For those of us who are interested in the history of sewing in America, Mary Brooks Picken is a real celebrity. In the 1920s, she ran the “Woman’s Institute of Domestic Arts and Sciences,” a correspondence school that taught women how to sew, do alterations, and make a living with their skills. She went on to teach at Columbia University and helped to found the Costume Institute at the Metropolitan Museum of Art. Perhaps the best known of her ninety plus books is the Singer Sewing Book, first published in 1949. Find more information about her here.
I first discovered Picken through a random search on one of my favorite on-line research sources, Cornell University’s amazing web resource Hearth, which stands for “Home Economics Archive: Research, Tradition, History.” Collected on this site is a wealth of sewing books, as well as important journals in the home economics field. A search for older women and fashion turned up two of Picken’s books from the 1920s, Dress and Look Slender (1924) and Harmony in Dress (1925).
Like the fictional Mrs. Exeter, Picken urges older women to take an interest in clothes. “The older you grow, the more urgent is your need for clothes that will make you look smart and attractive, especially if you are even one pound overweight. Dress to suit your circumstances and needs, of course, but never forget to dress appropriately to the occasion as well as to your figure and always with a keen appreciation of youth.”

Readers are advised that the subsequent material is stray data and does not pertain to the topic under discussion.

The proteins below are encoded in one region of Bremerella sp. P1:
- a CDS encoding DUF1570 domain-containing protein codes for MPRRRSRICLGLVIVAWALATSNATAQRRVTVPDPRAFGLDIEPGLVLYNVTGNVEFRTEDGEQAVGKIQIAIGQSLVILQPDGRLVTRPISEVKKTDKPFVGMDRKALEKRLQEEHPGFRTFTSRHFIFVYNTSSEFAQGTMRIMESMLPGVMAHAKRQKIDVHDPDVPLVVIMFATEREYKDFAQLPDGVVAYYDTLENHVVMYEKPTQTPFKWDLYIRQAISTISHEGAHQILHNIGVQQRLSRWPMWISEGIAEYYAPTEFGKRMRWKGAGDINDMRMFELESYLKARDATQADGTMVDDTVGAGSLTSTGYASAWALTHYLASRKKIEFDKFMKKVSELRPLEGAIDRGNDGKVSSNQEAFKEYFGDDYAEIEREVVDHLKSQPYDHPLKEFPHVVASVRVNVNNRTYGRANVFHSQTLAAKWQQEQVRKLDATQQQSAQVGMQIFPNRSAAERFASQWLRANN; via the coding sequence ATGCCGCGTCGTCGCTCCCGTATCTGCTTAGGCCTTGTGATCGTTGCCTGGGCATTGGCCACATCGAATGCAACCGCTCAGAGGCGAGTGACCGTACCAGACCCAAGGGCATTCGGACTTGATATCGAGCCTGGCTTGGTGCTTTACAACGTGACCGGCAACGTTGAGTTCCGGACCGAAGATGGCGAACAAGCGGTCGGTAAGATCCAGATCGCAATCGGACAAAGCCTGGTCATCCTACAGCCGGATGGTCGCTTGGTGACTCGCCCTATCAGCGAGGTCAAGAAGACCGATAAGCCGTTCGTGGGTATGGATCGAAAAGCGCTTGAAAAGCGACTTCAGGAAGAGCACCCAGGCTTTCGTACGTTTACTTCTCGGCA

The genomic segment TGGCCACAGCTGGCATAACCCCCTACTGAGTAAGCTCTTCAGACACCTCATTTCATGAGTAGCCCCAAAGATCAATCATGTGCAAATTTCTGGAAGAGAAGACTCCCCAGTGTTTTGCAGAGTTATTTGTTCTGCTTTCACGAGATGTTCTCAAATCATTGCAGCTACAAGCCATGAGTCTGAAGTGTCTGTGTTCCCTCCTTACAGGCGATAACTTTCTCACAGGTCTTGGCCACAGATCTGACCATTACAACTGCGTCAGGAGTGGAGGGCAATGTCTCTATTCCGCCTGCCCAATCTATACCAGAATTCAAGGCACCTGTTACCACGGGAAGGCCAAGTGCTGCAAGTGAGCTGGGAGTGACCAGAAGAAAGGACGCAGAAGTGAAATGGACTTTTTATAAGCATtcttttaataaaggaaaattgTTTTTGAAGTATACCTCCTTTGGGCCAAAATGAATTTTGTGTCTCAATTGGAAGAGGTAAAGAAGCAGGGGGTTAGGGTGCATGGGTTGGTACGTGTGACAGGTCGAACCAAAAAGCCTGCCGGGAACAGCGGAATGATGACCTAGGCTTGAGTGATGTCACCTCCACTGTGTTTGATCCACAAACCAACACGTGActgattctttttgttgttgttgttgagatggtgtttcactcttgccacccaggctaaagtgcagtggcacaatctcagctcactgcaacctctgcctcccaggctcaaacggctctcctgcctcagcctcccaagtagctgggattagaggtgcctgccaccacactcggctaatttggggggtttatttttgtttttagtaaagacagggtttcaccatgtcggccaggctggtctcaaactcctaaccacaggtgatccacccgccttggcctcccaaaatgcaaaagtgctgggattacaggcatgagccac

In her guidelines on color, she tries to get older women to move away from basic black. Only those women whose skin is “still youthful” are advised to wear this stark color. Otherwise she recommends navy blue as a base. Her other recommendations are dark greens, grays, browns, and reds. “Brilliant, hard, cold colors should be avoided by the mature woman…For instance, pure blue, red, or yellow as seen in the spectrum, grass green, the popular golf red, and similar colors that are launched forth nearly every season as being ‘the latest thing’ are so strong that they rob the wearer of all the natural color of skin hair, and eyes.” I wonder what she would think about my passionate love of orange.